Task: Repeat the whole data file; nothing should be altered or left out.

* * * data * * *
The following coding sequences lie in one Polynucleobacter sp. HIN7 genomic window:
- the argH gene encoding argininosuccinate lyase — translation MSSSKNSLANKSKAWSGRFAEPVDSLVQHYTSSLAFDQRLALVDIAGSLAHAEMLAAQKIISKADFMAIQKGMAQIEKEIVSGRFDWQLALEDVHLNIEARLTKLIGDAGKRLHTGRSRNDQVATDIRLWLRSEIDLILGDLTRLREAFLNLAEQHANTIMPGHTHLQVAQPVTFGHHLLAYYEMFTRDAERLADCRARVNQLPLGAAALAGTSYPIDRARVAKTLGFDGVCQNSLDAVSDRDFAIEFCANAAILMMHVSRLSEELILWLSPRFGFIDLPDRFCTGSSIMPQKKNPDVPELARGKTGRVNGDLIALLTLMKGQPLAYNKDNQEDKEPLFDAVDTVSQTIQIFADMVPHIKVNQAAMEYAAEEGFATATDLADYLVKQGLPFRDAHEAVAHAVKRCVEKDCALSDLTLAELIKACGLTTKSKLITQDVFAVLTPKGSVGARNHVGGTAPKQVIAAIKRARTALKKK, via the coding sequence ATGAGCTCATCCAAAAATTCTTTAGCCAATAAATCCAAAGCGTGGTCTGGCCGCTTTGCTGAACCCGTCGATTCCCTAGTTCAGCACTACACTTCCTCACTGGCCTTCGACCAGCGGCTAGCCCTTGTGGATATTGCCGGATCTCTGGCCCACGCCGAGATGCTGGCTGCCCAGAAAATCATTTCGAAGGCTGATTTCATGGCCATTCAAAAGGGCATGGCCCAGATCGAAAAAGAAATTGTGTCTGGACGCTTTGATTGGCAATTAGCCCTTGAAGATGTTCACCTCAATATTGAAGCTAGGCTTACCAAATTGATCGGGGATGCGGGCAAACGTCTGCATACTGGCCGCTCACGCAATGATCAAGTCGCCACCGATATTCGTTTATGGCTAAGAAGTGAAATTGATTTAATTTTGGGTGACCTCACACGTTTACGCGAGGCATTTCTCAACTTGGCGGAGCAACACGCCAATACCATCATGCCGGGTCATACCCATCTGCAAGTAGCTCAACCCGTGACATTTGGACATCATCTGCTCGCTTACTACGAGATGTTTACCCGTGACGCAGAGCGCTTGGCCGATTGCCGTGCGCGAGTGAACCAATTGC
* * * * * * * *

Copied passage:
The following coding sequences lie in one Polynucleobacter sp. HIN7 genomic window:
- the argH gene encoding argininosuccinate lyase — translation MSSSKNSLANKSKAWSGRFAEPVDSLVQHYTSSLAFDQRLALVDIAGSLAHAEMLAAQKIISKADFMAIQKGMAQIEKEIVSGRFDWQLALEDVHLNIEARLTKLIGDAGKRLHTGRSRNDQVATDIRLWLRSEIDLILGDLTRLREAFLNLAEQHANTIMPGHTHLQVAQPVTFGHHLLAYYEMFTRDAERLADCRARVNQLPLGAAALAGTSYPIDRARVAKTLGFDGVCQNSLDAVSDRDFAIEFCANAAILMMHVSRLSEELILWLSPRFGFIDLPDRFCTGSSIMPQKKNPDVPELARGKTGRVNGDLIALLTLMKGQPLAYNKDNQEDKEPLFDAVDTVSQTIQIFADMVPHIKVNQAAMEYAAEEGFATATDLADYLVKQGLPFRDAHEAVAHAVKRCVEKDCALSDLTLAELIKACGLTTKSKLITQDVFAVLTPKGSVGARNHVGGTAPKQVIAAIKRARTALKKK, via the coding sequence ATGAGCTCATCCAAAAATTCTTTAGCCAATAAATCCAAAGCGTGGTCTGGCCGCTTTGCTGAACCCGTCGATTCCCTAGTTCAGCACTACACTTCCTCACTGGCCTTCGACCAGCGGCTAGCCCTTGTGGATATTGCCGGATCTCTGGCCCACGCCGAGATGCTGGCTGCCCAGAAAATCATTTCGAAGGCTGATTTCATGGCCATTCAAAAGGGCATGGCCCAGATCGAAAAAGAAATTGTGTCTGGACGCTTTGATTGGCAATTAGCCCTTGAAGATGTTCACCTCAATATTGAAGCTAGGCTTACCAAATTGATCGGGGATGCGGGCAAACGTCTGCATACTGGCCGCTCACGCAATGATCAAGTCGCCACCGATATTCGTTTATGGCTAAGAAGTGAAATTGATTTAATTTTGGGTGACCTCACACGTTTACGCGAGGCATTTCTCAACTTGGCGGAGCAACACGCCAATACCATCATGCCGGGTCATACCCATCTGCAAGTAGCTCAACCCGTGACATTTGGACATCATCTGCTCGCTTACTACGAGATGTTTACCCGTGACGCAGAGCGCTTGGCCGATTGCCGTGCGCGAGTGAACCAATTGC